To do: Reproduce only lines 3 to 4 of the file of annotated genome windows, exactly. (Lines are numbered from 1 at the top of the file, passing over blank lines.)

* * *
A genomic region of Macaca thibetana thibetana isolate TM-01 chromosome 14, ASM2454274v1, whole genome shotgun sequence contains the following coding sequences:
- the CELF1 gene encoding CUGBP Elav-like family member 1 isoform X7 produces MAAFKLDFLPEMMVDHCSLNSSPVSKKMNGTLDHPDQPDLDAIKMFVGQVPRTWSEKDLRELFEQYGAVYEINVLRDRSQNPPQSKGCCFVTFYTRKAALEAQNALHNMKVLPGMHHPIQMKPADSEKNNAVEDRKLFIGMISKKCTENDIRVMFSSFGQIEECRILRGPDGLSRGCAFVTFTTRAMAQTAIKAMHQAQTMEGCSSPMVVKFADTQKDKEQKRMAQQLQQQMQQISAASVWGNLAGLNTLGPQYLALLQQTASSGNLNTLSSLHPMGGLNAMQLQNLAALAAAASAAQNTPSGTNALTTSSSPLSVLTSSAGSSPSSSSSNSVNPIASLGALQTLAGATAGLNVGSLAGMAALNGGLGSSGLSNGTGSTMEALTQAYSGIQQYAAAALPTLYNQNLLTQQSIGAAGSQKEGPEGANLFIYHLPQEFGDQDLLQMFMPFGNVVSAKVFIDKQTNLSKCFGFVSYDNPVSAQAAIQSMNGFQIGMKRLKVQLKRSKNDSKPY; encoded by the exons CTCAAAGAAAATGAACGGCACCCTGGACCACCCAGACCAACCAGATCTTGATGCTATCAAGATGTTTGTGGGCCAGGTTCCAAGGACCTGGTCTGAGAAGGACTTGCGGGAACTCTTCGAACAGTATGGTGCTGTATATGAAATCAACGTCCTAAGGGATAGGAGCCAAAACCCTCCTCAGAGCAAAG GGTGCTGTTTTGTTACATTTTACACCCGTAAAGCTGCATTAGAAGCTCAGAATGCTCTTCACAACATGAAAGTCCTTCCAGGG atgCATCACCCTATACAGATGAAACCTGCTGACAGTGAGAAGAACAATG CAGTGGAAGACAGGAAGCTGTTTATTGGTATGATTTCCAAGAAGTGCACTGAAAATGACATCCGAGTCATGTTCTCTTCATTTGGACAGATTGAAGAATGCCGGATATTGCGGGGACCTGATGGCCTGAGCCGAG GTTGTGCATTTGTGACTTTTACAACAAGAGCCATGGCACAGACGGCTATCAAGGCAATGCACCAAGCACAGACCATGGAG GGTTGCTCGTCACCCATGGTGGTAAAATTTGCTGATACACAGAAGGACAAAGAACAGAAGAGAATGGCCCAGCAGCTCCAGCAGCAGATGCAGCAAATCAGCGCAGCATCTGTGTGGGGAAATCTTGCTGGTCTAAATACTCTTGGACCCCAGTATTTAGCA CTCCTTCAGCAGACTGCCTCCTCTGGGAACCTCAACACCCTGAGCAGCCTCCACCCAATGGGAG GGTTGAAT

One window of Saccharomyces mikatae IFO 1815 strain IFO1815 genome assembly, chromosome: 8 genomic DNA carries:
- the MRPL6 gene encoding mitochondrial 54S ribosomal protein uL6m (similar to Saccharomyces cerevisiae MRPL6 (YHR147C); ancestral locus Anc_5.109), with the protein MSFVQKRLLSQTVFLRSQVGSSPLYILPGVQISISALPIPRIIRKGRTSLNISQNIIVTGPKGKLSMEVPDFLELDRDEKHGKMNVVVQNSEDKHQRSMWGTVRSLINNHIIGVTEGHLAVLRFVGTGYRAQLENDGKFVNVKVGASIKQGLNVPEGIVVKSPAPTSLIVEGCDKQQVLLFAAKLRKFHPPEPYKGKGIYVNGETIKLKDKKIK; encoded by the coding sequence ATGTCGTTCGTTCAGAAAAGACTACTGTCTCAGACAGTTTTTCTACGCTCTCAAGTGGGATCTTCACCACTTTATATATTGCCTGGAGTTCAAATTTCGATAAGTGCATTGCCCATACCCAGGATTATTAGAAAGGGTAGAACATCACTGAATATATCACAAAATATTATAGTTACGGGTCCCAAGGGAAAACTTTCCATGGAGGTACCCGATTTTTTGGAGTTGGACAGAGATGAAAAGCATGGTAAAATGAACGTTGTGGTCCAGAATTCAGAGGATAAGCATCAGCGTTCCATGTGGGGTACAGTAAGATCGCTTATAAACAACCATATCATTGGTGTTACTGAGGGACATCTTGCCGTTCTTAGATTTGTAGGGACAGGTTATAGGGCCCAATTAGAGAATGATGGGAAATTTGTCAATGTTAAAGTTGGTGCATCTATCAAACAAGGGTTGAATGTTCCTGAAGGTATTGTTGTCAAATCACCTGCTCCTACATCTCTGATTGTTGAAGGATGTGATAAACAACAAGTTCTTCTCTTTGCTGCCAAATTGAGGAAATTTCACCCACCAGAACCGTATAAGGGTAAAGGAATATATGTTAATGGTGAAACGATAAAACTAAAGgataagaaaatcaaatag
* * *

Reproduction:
One window of Saccharomyces mikatae IFO 1815 strain IFO1815 genome assembly, chromosome: 8 genomic DNA carries:
- the MRPL6 gene encoding mitochondrial 54S ribosomal protein uL6m (similar to Saccharomyces cerevisiae MRPL6 (YHR147C); ancestral locus Anc_5.109), with the protein MSFVQKRLLSQTVFLRSQVGSSPLYILPGVQISISALPIPRIIRKGRTSLNISQNIIVTGPKGKLSMEVPDFLELDRDEKHGKMNVVVQNSEDKHQRSMWGTVRSLINNHIIGVTEGHLAVLRFVGTGYRAQLENDGKFVNVKVGASIKQGLNVPEGIVVKSPAPTSLIVEGCDKQQVLLFAAKLRKFHPPEPYKGKGIYVNGETIKLKDKKIK; encoded by the coding sequence ATGTCGTTCGTTCAGAAAAGACTACTGTCTCAGACAGTTTTTCTACGCTCTCAAGTGGGATCTTCACCACTTTATATATTGCCTGGAGTTCAAATTTCGATAAGTGCATTGCCCATACCCAGGATTATTAGAAAGGGTAGAACATCACTGAATATATCACAAAATATTATAGTTACGGGTCCCAAGGGAAAACTTTCCATGGAGGTACCCGATTTTTTGGAGTTGGACAGAGATGAAAAGCATGGTAAAATGAACGTTGTGGTCCAGAATTCAGAGGATAAGCATCAGCGTTCCATGTGGGGTACAGTAAGATCGCTTATAAACAACCATATCATTGGTGTTACTGAGGGACATCTTGCCGTTCTTAGATTTGTAGGGACAGGTTATAGGGCCCAATTAGAGAATGATGGGAAATTTGTCAATGTTAAAGTTGGTGCATCTATCAAACAAGGGTTGAATGTTCCTGAAGGTATTGTTGTCAAATCACCTGCTCCTACATCTCTGATTGTTGAAGGATGTGATAAACAACAAGTTCTTCTCTTTGCTGCCAAATTGAGGAAATTTCACCCACCAGAACCGTATAAGGGTAAAGGAATATATGTTAATGGTGAAACGATAAAACTAAAGgataagaaaatcaaatag